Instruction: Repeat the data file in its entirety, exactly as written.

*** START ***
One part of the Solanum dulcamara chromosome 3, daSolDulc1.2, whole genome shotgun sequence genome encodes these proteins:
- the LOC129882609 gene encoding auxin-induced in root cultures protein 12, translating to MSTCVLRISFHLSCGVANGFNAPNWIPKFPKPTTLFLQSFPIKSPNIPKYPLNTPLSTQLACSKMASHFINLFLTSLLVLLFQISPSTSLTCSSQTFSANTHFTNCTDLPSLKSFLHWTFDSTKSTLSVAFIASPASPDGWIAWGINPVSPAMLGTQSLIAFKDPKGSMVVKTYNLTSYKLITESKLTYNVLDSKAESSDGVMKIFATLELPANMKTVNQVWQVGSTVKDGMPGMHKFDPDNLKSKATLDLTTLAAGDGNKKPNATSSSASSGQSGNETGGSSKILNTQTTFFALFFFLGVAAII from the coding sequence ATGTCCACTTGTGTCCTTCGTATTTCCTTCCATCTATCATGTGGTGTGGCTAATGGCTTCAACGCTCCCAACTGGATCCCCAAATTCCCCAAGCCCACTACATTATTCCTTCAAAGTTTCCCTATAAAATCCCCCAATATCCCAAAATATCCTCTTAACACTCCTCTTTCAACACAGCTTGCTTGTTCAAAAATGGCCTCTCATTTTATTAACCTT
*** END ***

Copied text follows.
One part of the Solanum dulcamara chromosome 3, daSolDulc1.2, whole genome shotgun sequence genome encodes these proteins:
- the LOC129882609 gene encoding auxin-induced in root cultures protein 12, translating to MSTCVLRISFHLSCGVANGFNAPNWIPKFPKPTTLFLQSFPIKSPNIPKYPLNTPLSTQLACSKMASHFINLFLTSLLVLLFQISPSTSLTCSSQTFSANTHFTNCTDLPSLKSFLHWTFDSTKSTLSVAFIASPASPDGWIAWGINPVSPAMLGTQSLIAFKDPKGSMVVKTYNLTSYKLITESKLTYNVLDSKAESSDGVMKIFATLELPANMKTVNQVWQVGSTVKDGMPGMHKFDPDNLKSKATLDLTTLAAGDGNKKPNATSSSASSGQSGNETGGSSKILNTQTTFFALFFFLGVAAII from the coding sequence ATGTCCACTTGTGTCCTTCGTATTTCCTTCCATCTATCATGTGGTGTGGCTAATGGCTTCAACGCTCCCAACTGGATCCCCAAATTCCCCAAGCCCACTACATTATTCCTTCAAAGTTTCCCTATAAAATCCCCCAATATCCCAAAATATCCTCTTAACACTCCTCTTTCAACACAGCTTGCTTGTTCAAAAATGGCCTCTCATTTTATTAACCTT